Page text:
What's an RRSP loan?

Written by Preet Banerjee

Monday, January 4th, 2016

 

It might seem odd to borrow money to save money, but that's the general idea behind an RRSP (known as an RSP at Tangerine) loan.

When the RRSP deadline approaches, some Canadians will take out an RRSP loan to make a large contribution before the deadline, which will hopefully result in large tax savings in the short term.

If you're a regular saver, an RRSP loan may be something you never consider, since you're already consistently saving for your future. But most people use RRSP loans to catch up on contributions they wanted to make, but never got around to.

An RRSP loan works just like any loan: you borrow a lump sum of money and have to make principal and interest repayments regularly over a period of time. The only thing that makes it an RRSP loan is that the lump sum goes directly into your RRSP account.

RRSP loans tend to be shorter than other types of loans. A car loan might be five years or longer, but generally RRSP loans would be much shorter than that. They often include a deferral on when the first payment has to be made, too. For example, if you take out an RRSP loan in February you might have the option of not making the first payment until three months later. That might be enough time to file your taxes, claim the RRSP contribution, and generate a tax refund. That refund could be used to reduce the loan balance and, depending on the loan provider, give you the option of a lower monthly payment than originally planned.

Some Canadians use RRSP loans as a means of forcing themselves to save for retirement. If they saved on a monthly basis, they may be tempted to stop the automatic contribution at any time. But if they commit to a loan, they are much less likely to miss a loan payment for fear of defaulting.

Sometimes that leads people to getting an RRSP loan every single year. We pointed out the problem with that approach at the beginning of this post. There is a cost to borrowing money which offsets some of the potential gains from investing.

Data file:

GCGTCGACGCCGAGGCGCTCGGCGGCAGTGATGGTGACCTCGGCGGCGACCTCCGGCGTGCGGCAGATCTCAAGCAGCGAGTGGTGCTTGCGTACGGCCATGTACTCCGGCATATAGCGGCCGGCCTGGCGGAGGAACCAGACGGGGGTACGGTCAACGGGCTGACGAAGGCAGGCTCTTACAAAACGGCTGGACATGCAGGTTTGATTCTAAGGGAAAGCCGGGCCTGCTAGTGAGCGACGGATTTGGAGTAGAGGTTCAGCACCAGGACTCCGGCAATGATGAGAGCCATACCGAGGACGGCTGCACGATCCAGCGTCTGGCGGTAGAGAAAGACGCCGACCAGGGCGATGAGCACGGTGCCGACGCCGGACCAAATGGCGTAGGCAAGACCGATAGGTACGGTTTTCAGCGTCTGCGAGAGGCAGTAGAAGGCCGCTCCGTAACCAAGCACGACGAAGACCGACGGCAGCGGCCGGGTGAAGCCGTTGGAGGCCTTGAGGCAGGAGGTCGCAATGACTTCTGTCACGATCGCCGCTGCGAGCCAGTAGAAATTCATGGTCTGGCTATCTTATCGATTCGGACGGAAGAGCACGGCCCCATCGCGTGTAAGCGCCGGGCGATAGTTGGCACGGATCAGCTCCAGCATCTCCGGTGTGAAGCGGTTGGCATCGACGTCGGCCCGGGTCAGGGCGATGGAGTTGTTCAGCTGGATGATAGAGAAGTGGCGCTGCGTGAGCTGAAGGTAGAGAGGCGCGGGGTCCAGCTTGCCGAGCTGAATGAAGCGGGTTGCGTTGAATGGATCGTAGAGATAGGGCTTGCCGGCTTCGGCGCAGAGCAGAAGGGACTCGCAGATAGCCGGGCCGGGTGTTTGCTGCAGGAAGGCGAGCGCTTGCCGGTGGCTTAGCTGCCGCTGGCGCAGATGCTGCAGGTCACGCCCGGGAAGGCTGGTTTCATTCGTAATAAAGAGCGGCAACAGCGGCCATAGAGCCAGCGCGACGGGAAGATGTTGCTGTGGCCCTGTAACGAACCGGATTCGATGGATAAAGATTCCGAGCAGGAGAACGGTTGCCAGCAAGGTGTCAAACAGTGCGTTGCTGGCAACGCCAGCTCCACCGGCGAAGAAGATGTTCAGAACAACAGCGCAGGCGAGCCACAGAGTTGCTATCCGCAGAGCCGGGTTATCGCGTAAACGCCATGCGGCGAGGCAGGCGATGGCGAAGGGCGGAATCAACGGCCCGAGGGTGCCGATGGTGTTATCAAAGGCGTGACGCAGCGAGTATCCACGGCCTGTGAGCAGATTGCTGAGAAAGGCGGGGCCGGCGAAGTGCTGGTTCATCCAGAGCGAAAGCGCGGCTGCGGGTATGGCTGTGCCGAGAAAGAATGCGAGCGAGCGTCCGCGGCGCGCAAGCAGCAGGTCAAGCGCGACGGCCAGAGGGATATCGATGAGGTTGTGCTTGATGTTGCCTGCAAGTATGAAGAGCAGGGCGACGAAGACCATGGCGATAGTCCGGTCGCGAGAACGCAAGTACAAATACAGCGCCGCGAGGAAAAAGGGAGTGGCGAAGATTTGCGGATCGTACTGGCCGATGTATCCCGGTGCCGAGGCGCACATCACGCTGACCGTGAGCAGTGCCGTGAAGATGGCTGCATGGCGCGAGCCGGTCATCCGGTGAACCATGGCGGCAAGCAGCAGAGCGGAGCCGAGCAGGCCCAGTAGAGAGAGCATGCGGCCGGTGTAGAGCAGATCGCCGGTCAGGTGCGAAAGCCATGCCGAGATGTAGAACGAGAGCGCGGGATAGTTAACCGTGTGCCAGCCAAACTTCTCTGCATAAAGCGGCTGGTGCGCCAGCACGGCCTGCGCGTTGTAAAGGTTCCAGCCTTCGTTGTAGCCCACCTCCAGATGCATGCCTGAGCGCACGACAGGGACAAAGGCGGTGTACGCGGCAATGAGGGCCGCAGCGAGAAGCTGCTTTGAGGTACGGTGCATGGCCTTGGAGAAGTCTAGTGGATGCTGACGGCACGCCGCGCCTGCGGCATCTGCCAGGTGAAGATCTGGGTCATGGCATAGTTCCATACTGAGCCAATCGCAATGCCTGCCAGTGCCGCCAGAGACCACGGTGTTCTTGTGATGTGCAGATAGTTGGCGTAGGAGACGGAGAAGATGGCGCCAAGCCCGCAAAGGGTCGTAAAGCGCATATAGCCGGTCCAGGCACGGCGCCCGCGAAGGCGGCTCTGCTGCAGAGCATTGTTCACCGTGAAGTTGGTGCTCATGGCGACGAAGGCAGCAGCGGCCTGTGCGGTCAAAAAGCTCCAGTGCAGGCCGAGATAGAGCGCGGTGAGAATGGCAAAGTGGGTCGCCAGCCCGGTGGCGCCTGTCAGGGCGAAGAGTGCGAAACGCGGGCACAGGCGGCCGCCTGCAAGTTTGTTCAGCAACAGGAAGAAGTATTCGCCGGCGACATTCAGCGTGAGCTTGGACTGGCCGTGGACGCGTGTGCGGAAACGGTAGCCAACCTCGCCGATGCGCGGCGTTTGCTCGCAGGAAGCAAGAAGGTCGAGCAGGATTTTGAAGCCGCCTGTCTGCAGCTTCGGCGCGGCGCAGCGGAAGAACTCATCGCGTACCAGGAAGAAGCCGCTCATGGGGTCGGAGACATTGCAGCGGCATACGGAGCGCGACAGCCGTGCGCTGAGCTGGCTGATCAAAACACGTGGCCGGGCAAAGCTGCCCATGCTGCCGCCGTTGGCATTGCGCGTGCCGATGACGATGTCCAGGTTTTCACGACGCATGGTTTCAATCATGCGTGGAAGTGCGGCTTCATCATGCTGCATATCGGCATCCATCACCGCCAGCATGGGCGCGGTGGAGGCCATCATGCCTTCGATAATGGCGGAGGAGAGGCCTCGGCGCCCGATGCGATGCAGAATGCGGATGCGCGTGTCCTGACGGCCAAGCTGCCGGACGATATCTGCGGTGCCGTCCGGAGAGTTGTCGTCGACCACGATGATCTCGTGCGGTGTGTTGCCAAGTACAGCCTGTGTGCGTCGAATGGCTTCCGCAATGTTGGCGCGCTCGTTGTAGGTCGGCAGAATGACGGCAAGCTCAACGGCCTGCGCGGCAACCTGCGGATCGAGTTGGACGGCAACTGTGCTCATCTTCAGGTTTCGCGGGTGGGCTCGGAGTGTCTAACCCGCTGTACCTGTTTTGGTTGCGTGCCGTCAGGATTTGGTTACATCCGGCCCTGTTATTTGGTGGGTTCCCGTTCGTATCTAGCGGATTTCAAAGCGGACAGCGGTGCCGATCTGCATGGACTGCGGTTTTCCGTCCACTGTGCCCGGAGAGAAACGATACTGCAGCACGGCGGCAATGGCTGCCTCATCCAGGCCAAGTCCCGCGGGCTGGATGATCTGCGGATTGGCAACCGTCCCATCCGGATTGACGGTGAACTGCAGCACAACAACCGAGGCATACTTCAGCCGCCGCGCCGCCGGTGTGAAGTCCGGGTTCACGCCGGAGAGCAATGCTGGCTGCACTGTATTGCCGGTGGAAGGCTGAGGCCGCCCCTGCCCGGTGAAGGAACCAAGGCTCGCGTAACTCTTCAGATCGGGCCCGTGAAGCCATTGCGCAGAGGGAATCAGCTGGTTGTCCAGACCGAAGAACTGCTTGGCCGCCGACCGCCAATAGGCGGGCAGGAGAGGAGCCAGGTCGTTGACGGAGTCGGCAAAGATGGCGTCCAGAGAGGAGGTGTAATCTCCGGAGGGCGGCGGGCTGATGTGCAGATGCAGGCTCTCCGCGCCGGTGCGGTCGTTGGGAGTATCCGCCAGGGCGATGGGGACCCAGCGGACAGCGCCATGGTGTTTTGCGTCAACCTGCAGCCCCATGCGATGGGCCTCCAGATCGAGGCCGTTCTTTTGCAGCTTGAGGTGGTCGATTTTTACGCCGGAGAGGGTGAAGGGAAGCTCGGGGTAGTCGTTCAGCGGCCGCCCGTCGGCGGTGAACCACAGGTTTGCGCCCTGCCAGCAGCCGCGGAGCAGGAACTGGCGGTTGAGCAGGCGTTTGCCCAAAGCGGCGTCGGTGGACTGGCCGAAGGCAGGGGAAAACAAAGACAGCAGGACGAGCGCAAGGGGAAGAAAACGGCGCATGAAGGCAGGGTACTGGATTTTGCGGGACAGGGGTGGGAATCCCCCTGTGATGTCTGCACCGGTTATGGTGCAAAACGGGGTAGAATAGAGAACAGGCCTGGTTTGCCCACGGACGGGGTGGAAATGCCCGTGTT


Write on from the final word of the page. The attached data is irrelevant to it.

Normally, interest rates on RRSP loans are low, but they are never free. If you feel tempted to take out an RRSP loan every year because you feel that's what keeps your overall contributions higher, just remember that if you're making an automatic loan payment or making an automatic contribution, there's not much difference, except one comes with interest charges.

Here are a few situations where an RRSP loan looks more attractive:

You're in a very high tax bracket

The higher the tax bracket, the bigger your refund. That's a powerful motivator. Just make sure to put your refund to good use and not for conspicuous consumption.

It won't eat up all your cashflow

If you can easily afford the monthly payments without straining your budget, that leaves you flexible in case you have unexpected expenses. If you can also afford to make contributions to your RRSP in the current year in addition to the loan payments, that's a good sign. It means you won't need an RRSP loan next year.

You're only using a short loan

You should be able to pay off the loan quickly, ideally in less than six months. That minimizes the interest you'll have to pay.

It can make sense to take out an RRSP loan if you've never saved before and have had trouble establishing a savings habit. Some people might start the year thinking they will save a certain amount to their RRSP and miss their target because they stopped saving. Committing to a one year RRSP loan is more likely to result in hitting your savings target for fear of missing a loan payment. But if you can make a year's worth of RRSP loan payments, you should be able to set up a regular savings plan, too.

Featured Download: Understanding RSPs & TFSAs.

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